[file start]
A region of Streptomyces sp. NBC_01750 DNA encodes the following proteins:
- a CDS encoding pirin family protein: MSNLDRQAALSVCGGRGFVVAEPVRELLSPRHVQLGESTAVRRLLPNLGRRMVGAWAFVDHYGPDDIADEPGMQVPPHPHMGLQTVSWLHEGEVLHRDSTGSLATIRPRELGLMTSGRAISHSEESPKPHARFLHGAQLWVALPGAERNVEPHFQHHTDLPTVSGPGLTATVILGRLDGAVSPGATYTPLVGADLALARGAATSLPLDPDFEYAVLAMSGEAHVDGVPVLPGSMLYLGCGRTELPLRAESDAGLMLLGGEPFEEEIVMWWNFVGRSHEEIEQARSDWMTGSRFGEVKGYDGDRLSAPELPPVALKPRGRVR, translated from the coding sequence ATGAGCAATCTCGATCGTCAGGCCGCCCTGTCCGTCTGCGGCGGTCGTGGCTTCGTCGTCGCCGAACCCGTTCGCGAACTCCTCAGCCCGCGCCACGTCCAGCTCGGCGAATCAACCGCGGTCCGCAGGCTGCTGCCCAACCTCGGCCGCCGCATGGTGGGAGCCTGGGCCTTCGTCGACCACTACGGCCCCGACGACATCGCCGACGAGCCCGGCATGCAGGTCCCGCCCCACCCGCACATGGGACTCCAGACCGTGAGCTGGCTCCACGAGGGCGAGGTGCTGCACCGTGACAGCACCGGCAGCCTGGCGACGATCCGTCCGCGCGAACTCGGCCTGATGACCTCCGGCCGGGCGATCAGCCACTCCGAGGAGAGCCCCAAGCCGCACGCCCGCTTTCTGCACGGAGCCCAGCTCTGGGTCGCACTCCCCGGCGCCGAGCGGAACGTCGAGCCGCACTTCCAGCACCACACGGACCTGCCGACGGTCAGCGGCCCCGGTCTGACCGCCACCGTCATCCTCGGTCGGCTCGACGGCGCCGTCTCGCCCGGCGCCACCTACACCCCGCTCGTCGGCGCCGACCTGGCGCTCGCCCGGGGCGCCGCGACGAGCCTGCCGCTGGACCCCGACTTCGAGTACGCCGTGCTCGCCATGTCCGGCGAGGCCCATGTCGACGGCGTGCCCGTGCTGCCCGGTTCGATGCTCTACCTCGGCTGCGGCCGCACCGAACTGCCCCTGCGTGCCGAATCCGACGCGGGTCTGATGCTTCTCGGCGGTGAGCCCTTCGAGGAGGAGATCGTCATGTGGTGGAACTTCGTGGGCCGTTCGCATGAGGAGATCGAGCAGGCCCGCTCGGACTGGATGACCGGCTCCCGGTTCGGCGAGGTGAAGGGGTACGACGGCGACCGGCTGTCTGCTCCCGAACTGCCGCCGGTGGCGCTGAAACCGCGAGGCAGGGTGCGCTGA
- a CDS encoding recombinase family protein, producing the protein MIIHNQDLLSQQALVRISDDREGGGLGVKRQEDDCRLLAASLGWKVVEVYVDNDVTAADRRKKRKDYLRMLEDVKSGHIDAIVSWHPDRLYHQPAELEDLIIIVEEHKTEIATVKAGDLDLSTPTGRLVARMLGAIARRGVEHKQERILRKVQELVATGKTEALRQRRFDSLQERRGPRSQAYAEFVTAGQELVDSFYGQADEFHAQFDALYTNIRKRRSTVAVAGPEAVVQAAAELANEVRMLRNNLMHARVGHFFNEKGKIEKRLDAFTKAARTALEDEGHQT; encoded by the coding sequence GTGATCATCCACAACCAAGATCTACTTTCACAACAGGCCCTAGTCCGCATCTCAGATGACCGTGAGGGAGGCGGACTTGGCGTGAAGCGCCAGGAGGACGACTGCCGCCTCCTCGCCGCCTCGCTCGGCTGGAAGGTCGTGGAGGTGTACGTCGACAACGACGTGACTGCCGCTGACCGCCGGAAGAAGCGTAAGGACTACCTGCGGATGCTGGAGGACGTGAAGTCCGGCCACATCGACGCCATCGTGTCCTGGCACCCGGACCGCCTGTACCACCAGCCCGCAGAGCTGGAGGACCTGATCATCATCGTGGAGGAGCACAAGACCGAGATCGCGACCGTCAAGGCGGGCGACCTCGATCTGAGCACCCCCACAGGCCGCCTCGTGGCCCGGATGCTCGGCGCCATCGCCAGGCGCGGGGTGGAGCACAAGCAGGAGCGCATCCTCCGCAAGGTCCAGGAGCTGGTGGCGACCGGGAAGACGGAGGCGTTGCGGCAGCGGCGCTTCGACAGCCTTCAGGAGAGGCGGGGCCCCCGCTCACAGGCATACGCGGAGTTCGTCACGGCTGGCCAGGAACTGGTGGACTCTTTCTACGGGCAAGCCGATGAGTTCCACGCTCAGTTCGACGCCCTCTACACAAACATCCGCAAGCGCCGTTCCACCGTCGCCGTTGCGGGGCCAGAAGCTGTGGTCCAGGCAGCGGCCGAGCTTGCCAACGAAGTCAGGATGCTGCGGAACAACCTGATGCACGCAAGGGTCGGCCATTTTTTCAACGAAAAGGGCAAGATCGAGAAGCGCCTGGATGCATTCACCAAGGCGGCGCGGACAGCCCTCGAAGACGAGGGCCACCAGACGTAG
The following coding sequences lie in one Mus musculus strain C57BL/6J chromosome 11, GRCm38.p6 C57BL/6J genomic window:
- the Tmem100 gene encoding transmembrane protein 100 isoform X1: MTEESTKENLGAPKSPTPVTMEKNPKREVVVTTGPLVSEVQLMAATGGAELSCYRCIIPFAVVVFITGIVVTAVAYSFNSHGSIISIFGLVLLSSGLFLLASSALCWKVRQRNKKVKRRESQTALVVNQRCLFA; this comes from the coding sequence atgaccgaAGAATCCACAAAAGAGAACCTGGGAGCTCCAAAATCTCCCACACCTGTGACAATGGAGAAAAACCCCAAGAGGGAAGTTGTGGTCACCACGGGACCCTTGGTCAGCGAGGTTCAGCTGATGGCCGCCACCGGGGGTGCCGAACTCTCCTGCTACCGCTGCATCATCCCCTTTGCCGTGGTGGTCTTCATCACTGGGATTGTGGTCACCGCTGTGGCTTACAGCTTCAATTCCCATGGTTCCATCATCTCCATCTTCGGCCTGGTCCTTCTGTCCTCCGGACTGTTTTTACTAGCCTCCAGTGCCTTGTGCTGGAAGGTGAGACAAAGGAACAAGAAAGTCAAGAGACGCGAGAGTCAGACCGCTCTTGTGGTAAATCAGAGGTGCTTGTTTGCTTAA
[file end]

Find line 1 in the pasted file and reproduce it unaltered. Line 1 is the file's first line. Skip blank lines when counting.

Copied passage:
A region of Streptomyces sp. NBC_01750 DNA encodes the following proteins: